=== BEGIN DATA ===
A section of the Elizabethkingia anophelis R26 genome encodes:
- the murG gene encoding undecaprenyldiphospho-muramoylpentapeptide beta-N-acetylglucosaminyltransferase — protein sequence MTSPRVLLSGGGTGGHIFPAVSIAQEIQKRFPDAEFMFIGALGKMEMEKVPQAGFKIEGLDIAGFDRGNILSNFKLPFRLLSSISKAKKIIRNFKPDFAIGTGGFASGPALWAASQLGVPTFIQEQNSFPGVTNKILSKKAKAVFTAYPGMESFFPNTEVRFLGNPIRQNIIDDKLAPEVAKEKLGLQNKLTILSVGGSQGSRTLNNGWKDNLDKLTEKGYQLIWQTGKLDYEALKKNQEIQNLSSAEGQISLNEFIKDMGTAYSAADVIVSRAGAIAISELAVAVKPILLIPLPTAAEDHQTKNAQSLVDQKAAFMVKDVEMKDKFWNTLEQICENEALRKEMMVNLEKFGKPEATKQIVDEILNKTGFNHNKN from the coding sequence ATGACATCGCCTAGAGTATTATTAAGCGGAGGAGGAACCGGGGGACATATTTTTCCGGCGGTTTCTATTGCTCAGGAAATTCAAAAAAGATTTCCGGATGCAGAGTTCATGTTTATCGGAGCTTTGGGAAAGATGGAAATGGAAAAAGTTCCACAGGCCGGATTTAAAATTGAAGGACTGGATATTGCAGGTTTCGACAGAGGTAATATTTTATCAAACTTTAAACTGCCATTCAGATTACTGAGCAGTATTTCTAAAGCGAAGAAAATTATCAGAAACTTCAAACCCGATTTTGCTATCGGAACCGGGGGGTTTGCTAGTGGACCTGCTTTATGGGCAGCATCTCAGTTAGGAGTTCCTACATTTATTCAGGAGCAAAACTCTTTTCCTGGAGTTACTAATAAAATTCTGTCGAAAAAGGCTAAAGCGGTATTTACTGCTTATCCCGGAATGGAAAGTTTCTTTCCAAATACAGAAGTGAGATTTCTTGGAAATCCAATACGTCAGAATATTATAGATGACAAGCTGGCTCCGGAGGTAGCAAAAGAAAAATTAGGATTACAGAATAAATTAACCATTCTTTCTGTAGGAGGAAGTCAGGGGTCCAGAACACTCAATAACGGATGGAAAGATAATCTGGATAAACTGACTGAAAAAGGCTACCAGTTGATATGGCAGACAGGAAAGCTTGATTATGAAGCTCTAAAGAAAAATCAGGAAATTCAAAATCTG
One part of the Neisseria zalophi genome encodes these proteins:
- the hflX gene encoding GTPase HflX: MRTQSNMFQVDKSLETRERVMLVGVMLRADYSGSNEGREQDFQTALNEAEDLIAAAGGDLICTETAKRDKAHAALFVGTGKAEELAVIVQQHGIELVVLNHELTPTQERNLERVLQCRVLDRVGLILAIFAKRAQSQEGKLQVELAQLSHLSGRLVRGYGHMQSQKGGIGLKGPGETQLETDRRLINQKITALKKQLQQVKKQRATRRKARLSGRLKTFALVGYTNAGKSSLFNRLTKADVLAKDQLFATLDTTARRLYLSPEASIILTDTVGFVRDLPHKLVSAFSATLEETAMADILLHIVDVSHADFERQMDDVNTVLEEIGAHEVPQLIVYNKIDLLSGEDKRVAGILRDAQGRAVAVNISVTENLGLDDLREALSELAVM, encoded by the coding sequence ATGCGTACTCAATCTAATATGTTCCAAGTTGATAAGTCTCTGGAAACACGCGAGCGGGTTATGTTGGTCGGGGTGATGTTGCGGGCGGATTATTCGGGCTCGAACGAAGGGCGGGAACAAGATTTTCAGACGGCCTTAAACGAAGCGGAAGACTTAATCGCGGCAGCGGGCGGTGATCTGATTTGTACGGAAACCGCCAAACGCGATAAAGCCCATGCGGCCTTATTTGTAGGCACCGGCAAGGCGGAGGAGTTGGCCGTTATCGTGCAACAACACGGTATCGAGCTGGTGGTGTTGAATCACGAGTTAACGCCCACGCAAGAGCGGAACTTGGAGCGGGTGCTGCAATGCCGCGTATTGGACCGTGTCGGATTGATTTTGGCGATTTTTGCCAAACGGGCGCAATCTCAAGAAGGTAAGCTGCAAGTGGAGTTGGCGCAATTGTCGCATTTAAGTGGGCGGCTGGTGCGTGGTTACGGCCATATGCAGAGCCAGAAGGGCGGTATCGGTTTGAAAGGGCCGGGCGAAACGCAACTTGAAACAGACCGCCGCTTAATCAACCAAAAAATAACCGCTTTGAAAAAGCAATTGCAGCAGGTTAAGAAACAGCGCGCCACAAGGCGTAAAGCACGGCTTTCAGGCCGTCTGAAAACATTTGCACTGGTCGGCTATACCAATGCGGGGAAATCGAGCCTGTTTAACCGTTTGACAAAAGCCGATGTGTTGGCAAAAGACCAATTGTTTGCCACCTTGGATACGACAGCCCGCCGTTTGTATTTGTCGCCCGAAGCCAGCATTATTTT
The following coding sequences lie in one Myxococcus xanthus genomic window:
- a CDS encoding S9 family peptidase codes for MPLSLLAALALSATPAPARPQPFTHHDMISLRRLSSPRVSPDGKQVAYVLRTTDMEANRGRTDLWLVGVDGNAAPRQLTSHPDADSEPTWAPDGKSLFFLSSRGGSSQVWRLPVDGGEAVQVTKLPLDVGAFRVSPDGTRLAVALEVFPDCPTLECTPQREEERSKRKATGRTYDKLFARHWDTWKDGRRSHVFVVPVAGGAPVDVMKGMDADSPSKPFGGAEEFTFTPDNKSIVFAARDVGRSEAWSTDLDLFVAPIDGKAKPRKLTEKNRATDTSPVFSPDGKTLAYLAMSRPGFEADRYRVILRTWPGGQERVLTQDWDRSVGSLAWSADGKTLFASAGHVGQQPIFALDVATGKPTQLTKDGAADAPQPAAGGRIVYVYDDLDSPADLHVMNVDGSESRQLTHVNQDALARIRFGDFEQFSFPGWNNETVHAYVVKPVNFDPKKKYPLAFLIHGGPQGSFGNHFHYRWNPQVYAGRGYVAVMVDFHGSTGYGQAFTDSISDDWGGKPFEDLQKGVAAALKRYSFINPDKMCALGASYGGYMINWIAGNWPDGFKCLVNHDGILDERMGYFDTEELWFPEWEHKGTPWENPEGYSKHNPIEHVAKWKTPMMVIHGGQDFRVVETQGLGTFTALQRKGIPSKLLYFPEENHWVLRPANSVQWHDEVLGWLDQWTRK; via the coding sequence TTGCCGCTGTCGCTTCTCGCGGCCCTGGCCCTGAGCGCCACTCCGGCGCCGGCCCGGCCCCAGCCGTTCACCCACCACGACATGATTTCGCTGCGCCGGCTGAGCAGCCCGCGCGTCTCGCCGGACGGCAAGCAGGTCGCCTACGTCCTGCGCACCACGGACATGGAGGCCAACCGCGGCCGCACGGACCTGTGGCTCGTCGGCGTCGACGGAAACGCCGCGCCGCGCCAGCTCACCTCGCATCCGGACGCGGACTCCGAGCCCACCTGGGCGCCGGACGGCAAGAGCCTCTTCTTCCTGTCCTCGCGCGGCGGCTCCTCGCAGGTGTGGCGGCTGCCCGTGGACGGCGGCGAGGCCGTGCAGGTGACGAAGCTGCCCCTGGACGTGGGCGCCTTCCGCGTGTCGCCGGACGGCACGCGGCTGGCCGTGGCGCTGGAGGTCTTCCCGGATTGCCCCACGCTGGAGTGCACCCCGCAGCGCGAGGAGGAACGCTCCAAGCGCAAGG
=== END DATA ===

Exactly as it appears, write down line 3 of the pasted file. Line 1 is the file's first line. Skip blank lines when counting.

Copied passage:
One part of the Neisseria zalophi genome encodes these proteins: